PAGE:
Why ditch the spiral worksheets?
Worksheets are boring.
Spiral worksheets don’t match our pacing guide.
The worksheets can be a time sucker.
How should I spiral then?
Build spiral review into your centers and small group time.
During math centers, my students have a rotation that is completely based on review. Since they are doing review activities, they are able to complete them more independently. When they are struggling, we can work on the activity together during our small groups. During reading centers, my students have a rotation that includes spiral review through reading response.
During reading small groups we have discussions about main idea or character traits weeks after we learned and were assessed on the skill. In math groups, we will use white boards to solve problems from math lessons taught last month. (They don’t remember that they already solved the same problem, so I just grab the problems from past homework sheets.)
Give students engaging review activities rather than worksheets.
I use my math center sets as my students’ math spiral review. They are engaging and fun. My students like to do them. To make it a review, I give them a skill that we have already covered whole group. For example, they won’t do the multiplication set until we have finished the multiplication unit from our curriculum.
Keep task cards handy.
I love to use task cards in my classroom. We do at least one task card scoot every week. It is part of our grammar routine. The kids love getting out of their desks and moving around the classroom as they answer the questions on the cards.
Task cards can be used for super quick spiral review too! It really helps me to get more bang for my buck after prepping these task card sets.
I keep a few sets of task cards that we have already done whole group (or didn’t have time to do whole group) on my table or counter. If we happen to have a couple extra minutes before recess or specials, I grab a few of the cards. I will read the question aloud and call on a student. If they answer it correctly, they get to get in line first. We continue until our time is up and the rest of the class joins to line to leave for specials.
This is super simple!
Look for natural times to review during lessons.
For example, when I am teaching students about adjectives, I also have them point out the nouns and verbs. Later, during guided reading groups, I can point to one sentence in our book or passage and ask them to find the adjectives.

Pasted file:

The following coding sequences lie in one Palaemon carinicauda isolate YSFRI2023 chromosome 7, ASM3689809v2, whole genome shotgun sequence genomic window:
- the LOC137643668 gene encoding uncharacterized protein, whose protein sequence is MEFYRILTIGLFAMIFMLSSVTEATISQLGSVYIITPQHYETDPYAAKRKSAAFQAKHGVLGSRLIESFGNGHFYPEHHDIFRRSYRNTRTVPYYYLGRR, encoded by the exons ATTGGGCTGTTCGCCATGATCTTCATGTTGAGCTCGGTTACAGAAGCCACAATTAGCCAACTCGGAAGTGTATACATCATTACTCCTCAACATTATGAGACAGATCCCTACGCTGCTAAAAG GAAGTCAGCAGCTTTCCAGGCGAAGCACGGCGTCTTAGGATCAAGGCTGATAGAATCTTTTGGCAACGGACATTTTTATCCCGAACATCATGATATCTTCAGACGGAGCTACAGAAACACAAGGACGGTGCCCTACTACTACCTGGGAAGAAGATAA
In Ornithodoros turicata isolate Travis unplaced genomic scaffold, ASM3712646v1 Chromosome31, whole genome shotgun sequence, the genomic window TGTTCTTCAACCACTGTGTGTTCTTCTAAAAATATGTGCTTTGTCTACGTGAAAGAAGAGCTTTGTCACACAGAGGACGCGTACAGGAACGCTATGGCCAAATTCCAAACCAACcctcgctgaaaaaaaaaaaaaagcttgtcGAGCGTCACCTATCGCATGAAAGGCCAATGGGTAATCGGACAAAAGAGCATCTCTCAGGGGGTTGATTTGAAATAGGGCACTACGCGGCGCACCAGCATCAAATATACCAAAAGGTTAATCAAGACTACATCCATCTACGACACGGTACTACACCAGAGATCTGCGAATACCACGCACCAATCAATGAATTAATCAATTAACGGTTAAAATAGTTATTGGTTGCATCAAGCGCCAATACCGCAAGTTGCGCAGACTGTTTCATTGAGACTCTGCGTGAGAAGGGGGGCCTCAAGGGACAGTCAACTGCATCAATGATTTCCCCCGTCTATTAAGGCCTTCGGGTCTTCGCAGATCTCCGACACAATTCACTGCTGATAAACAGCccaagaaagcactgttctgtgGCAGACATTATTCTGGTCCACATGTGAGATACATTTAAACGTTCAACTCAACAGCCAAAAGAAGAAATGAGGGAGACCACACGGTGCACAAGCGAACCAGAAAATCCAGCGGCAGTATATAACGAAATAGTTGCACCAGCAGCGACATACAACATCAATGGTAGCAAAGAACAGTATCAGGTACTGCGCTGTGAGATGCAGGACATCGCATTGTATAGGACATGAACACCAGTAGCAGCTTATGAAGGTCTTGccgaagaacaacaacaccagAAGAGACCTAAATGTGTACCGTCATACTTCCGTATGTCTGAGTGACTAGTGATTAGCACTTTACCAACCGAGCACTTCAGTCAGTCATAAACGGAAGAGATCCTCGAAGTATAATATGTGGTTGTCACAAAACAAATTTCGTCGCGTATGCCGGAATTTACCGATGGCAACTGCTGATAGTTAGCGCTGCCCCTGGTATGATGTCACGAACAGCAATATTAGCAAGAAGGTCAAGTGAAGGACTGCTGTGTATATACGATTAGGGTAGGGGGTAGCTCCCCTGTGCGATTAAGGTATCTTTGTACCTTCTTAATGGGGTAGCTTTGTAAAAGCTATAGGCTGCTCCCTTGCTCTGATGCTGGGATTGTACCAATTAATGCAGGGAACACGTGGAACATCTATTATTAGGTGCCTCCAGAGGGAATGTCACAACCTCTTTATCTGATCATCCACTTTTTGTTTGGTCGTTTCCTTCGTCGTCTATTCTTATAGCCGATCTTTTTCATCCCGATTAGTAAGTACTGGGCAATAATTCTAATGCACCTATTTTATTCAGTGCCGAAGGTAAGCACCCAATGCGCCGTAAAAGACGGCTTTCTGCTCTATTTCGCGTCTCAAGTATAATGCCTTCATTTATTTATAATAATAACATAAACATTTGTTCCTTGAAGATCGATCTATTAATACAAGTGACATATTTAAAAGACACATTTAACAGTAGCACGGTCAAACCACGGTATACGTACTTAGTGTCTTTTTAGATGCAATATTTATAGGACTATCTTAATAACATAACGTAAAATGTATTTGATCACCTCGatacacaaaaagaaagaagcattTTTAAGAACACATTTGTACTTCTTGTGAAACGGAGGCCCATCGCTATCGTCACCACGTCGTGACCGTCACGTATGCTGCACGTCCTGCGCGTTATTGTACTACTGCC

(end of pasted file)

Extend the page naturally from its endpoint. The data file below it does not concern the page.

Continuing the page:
Use price of admission when students are entering the classroom.
I love this quick and simple activity! It is similar to an exit ticket, but no copying is needed and it happens as kiddos are entering the room.
I print THIS sign, laminate it and staple it to the wall next to my classroom door.
I use a dry erase marker to write a question each day. It is best when the question is a yes/no question. It is even better when there is more than one correct answer.
Give me an example of an adverb.
Give a x12 fact.
What is one ingredient needed for photosynthesis?
What was one cause of the Civil War?
What is one way to make a noun plural?
My questions come from prior lessons and let me see what students remember and what they need to review.
My only rule is that you can’t give the same answer as the person in front of you in line. If it is a question with just one right answer, have students whisper the answer in your ear.
If a student doesn’t know the answer, I have them go to the back of the line and I tell them to listen real carefully! They usually have a correct answer by the time they get to me again. If lots of students get the answer wrong at first, I know we need to review during small groups!
You can also use this activity to get to know your students better. Once a week of so, ask a personal question.
What did you have for breakfast?
What do you like to do after school?
What is your favorite TV show?
I just love learning little details about my students. It helps me to really connect with them in the classroom.